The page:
No (Quality) Education Without Representation

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We live in a society where minority students struggle disproportionately compared to their Caucasian counterparts. This issue results in lower high school graduation rates and a lessened chance to attend college

Minority students are often stereotyped as being unenthusiastic about their education, but the underlying reasoning for this education gap lies in the schools themselves. The majority of the curriculum is not relevant to students of color. The historical figures, the literary characters, and the real-life scenarios in math typically center around white members of society

Educators want to promote meaningful learning, but how can we accomplish that if students cannot connect to the material?

School faculties are also generally white-dominated. This disparity presents a problem to minority students, as it becomes challenging to see themselves working in a field where there is a limited representation. As an aspiring related service provider in schools, I want education to be inclusive for all students regardless of race. The American education system desperately needs a diversified curriculum and more representation in faculty if we want to lessen the racial achievement gap in students.

Students should be able to see themselves in the material they are learning. Meaningful learning is driven by relevant material, so establishing that connection between students and content is essential. Social studies are a prime example of minimal cultural diversity in the curriculum. 

As these courses feature minimal racial diversity, minority students often struggle to value and connect with history. In literature, only 10% of characters in a given sample were characterized as BIPOC. Our society is too multicultural to lack diversity in our curriculum. Instead of celebrating the cultures, contributions, and works of various ethnic groups, the curriculum inadvertently deems these as unimportant. 

The benefits of diverse content are not limited to racial minorities. All students gain from the exposure and increased cultural understanding and awareness from learning about and with various cultures. We have to make school matter for every student. When it comes to helping students of color and shortening the achievement gap, educators should provide opportunities to diversify the content to increase its relevance to these students.

Schools would benefit immensely from having a diverse faculty. This notion is especially true in schools with a large population of minority students, where these pupils often feel invisible and unappreciated

Across the nation, white teachers disproportionately outnumber teachers of a Black or Latin American origin (2% of teachers are Black or Latin American). Having a diverse faculty can help to limit racial gaps in educational opportunities and achievements. For students of color, having a teacher who represents them is a positive for their academic success. Not only does it provide them with faculty to connect to, but it also boosts their confidence and shows that they can succeed in the education field.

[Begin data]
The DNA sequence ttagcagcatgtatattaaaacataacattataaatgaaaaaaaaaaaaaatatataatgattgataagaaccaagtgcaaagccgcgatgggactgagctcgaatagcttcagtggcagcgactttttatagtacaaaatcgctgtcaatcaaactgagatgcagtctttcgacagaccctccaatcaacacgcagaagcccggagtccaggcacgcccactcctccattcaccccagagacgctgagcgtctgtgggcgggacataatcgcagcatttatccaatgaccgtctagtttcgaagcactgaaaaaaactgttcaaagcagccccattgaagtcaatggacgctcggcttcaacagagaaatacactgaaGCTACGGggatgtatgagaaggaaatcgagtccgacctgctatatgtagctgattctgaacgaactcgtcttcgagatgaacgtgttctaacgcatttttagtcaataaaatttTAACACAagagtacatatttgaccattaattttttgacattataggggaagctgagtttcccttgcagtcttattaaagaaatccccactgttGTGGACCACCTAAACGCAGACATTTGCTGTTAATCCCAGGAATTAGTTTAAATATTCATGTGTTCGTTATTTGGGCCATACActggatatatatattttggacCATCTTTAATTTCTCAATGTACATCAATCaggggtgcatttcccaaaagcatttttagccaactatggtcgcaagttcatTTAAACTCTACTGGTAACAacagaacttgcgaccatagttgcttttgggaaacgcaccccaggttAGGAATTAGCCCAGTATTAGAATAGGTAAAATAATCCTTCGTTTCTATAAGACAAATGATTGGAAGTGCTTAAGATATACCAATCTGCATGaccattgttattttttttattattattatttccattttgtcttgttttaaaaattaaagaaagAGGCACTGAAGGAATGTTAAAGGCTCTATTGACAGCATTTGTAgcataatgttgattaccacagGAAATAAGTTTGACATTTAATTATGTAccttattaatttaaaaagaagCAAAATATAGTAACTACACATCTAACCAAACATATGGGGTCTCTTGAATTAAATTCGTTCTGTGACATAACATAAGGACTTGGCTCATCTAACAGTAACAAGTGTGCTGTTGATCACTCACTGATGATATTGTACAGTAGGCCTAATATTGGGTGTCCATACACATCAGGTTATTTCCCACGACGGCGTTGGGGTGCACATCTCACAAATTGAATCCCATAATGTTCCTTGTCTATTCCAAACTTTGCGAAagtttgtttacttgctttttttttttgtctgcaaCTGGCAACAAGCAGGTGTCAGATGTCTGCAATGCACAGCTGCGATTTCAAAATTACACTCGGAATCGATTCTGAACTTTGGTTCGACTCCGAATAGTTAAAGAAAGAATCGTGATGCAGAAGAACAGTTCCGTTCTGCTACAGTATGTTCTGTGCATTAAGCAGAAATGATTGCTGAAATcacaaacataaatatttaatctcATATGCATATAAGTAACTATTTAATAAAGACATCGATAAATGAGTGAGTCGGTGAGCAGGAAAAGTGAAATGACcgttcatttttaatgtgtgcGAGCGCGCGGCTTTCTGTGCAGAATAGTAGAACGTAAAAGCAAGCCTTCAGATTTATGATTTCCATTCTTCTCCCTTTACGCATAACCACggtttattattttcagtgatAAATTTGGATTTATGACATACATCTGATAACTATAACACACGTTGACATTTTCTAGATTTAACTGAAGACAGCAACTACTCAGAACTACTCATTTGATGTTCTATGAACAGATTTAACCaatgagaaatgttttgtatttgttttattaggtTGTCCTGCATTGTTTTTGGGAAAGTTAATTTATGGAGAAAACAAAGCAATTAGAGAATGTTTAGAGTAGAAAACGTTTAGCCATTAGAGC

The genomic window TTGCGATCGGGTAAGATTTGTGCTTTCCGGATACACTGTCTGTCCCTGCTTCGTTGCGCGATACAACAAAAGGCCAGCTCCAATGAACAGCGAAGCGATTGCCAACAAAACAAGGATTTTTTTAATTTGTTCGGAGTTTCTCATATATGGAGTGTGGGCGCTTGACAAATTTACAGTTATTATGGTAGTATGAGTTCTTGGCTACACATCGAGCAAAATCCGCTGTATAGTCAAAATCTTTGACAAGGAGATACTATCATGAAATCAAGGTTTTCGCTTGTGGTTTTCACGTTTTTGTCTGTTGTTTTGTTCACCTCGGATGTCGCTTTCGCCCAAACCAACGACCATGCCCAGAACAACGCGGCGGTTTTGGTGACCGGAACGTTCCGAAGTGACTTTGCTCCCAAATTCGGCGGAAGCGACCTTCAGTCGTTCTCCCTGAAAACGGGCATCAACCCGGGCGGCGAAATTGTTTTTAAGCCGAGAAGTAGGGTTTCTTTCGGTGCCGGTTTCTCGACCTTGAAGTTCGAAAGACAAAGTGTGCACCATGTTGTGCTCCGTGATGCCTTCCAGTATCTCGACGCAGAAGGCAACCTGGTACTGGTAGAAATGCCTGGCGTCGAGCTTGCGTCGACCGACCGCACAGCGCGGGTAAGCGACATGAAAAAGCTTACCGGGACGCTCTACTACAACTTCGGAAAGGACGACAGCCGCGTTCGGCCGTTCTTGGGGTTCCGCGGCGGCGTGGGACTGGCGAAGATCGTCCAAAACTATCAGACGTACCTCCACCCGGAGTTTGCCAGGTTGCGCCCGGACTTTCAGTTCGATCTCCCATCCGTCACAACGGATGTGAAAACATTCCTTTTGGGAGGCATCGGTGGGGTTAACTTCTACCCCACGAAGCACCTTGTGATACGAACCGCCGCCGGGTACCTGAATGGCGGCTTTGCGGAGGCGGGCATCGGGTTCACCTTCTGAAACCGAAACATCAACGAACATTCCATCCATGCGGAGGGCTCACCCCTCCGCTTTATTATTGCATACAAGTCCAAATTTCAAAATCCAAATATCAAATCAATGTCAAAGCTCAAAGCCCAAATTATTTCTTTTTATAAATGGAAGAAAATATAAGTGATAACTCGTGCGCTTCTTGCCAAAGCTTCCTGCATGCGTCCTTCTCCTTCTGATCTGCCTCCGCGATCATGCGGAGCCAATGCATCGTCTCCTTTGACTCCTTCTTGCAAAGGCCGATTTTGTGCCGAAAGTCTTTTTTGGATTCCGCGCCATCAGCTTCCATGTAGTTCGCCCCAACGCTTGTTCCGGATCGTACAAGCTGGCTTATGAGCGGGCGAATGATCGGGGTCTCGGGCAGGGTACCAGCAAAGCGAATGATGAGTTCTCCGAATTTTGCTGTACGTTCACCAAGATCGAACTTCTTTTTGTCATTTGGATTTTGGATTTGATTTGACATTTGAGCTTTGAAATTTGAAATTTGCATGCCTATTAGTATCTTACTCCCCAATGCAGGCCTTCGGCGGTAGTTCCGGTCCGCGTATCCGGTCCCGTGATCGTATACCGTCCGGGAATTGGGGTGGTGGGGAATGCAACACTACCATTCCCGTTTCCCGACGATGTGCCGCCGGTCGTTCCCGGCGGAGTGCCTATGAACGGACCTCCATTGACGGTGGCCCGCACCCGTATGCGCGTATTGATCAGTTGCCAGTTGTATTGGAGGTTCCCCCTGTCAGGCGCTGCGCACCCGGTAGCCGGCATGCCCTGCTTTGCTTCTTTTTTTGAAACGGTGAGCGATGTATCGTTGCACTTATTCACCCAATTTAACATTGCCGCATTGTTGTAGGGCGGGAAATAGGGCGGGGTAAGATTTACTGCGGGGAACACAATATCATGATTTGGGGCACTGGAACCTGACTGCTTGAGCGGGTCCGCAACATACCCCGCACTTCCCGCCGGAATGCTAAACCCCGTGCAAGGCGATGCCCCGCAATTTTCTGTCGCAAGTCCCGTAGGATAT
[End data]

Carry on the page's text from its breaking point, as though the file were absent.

The concept that seeing is believing is relevant in this situation as students of color can have positive role models in diverse faculty. The presence of diverse teachers is likely to make education meaningful for students of color, and that representation will pay dividends for their academic and future success. 

Schools must diversify their curriculum and their teaching staff. Students deserve representation in their curriculum instead of being made invisible. If we do not show minority students that we value them in education, then that system of oppression continues. 

A diverse faculty would be beneficial for students of color as well. These professionals act as role models and show students that minority populations can make it in the field of education. While these benefit minority students the most, all students can benefit from these actions. This can help promote cultural awareness along with understanding the aspects of diverse cultures. 

I have two calls to action. 

First, as Moravian has a strong teacher education program, we should instill the value of a diverse curriculum for the next generation of teachers so they can support their future students. This can be done through lessons and projects on diversity, discussions with minority teachers, and field placements in schools with a large minority population. 

The other action would be to promote the work and achievements of minority faculty. Doing so at a local level could leave a lasting impact on younger children who may be inspired by these figures. The achievement gap in education for certain populations is unjustifiable. 

By making learning meaningful through representation in content and the inclusion of a diverse faculty, we can take strides to promote educational equality.